Getting the Shot

Two Medicine Lake, Glacier National Park, Montana


This photo was taken along the shoreline of Two Medicine Lake in Glacier National Park. I hiked a trail along the lake and then bushwhacked for a while, trying to find a more unusual setting for the beautiful mountain across the lake. Along the way I encountered several clearings with ample presence of grizzly bear, so I was focused on making myself known by whistling familiar tunes as I sought a better location from which to photograph the lake. After a few miles of hiking, I stumbled by complete chance upon the glacier-fed stream, winding rapidly toward Two Medicine Lake. This was the spot.


It was slightly after noon when I took the photo. There was a snow squall off to the right and the winds were quite strong. The sky was clear with clouds. The grasses on the left across the stream were bending in the wind, creating an effect of movement in the subject.


Since there was significant contrast between the bright afternoon sky and darker stream, I elected to take three shot bracket, with two f-stops between shots. Even though there was quite a bit of movement in the scene, I was able to balance the scene’s light with a bracketed set, using a variable neutral density filter. Over time, I have become more adept at bracketing my landscape work during any time of day, even with movement present, but I also shoot in the daytime without bracketing with a compliment of neutral density filters in order to balance contrast. The shutter releases were at 1.6 seconds, .4 seconds and 6.0 seconds, if memory serves.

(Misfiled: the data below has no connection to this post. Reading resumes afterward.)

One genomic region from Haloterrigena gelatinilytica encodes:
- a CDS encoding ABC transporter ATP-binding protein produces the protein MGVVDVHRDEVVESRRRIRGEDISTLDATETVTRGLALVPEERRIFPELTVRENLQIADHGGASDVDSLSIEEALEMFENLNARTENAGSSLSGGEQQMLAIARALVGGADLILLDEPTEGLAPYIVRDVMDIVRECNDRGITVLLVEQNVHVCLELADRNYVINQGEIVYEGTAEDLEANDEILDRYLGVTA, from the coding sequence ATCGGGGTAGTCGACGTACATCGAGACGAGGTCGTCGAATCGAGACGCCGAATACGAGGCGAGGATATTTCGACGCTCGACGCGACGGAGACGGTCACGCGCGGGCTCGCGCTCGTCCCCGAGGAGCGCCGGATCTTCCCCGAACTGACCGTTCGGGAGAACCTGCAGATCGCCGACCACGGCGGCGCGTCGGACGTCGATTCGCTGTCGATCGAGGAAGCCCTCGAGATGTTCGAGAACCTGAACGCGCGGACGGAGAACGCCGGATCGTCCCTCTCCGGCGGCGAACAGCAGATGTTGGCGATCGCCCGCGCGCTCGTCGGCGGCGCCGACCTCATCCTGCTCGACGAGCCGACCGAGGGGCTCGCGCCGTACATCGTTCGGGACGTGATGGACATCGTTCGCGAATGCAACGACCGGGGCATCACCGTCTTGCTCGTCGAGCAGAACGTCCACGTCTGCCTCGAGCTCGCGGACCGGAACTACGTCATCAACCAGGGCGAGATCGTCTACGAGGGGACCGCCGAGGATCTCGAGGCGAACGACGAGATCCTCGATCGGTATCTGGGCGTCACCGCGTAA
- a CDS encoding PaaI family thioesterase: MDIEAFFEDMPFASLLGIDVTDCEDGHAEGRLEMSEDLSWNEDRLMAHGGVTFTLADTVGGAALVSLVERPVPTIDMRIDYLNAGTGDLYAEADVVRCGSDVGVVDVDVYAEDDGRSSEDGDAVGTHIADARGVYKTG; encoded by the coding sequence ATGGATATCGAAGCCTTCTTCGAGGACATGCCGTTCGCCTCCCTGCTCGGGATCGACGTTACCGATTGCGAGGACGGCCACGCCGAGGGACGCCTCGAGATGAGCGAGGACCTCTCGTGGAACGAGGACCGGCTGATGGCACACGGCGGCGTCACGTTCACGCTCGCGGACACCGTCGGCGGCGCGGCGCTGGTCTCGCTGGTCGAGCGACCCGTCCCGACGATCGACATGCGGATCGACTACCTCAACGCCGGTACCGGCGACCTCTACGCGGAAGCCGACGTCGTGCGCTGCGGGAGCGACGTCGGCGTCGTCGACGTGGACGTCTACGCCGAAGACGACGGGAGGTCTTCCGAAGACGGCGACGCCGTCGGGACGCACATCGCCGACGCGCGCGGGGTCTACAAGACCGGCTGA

For this particular shot, I used my Nikon D-810 camera with a Nikkor 16-35mm f/4G lens. I used a Tiffen variable neutral density filter. My tripod was an aluminum MeFoto with Manfrotto mount.


Anyone who has shared the fortune to visit this national treasure, knows the profound beauty of Glacier National Park and will be inspired beyond words to photograph its many iconic scenes. I try to visit Glacier National Park every few years. It is certainly inspiring enough to warrant a trip to Glacier NP every few years.

In my Camera Bag

For equipment, I use a Nikon D810 and D850 platform, with assorted Nikon and Sigma lenses. I also use a number of filters. I recently upgraded my tripod to carbon fiber Manfrotto quick release model with Sirui K-30 ball head. A lighter tripod is helpful when you’re carrying thirty pounds of equipment into the back country.


As with all of my work, I use Adobe Lightroom to make minor edits to render the scenes as I recall them in my memory. Post processing affords me some artistic license to tell the story of a subject in a more compelling and experiential way for the viewer.

Suggestions for Aspiring Photographers

If I were to impart any advice to fellow photographers on creating a similar type of photo, it would be to practice with your equipment until you can feel your way through the camera settings, in order to create that great capture without having to think or analyze too much. I shoot exclusively in manual mode, as it affords the greatest amount of flexibility and creativity. It is also imortant to to make ISO, aperture and shutter speed instinctive for that moment you come upon a scene worthy of capture. Secondly, in your plan to visit one our national parks, be mindful of the flora and fauna, and prepare accordingly. We are visitors to these pristine environments and should tread with great care and respect, and leave the locations better than we find them. And finally, always try to stretch your technical and artistic abilities by studying how other photographers create their photography. There are also many online resources for aspiring photographer to learn and improve.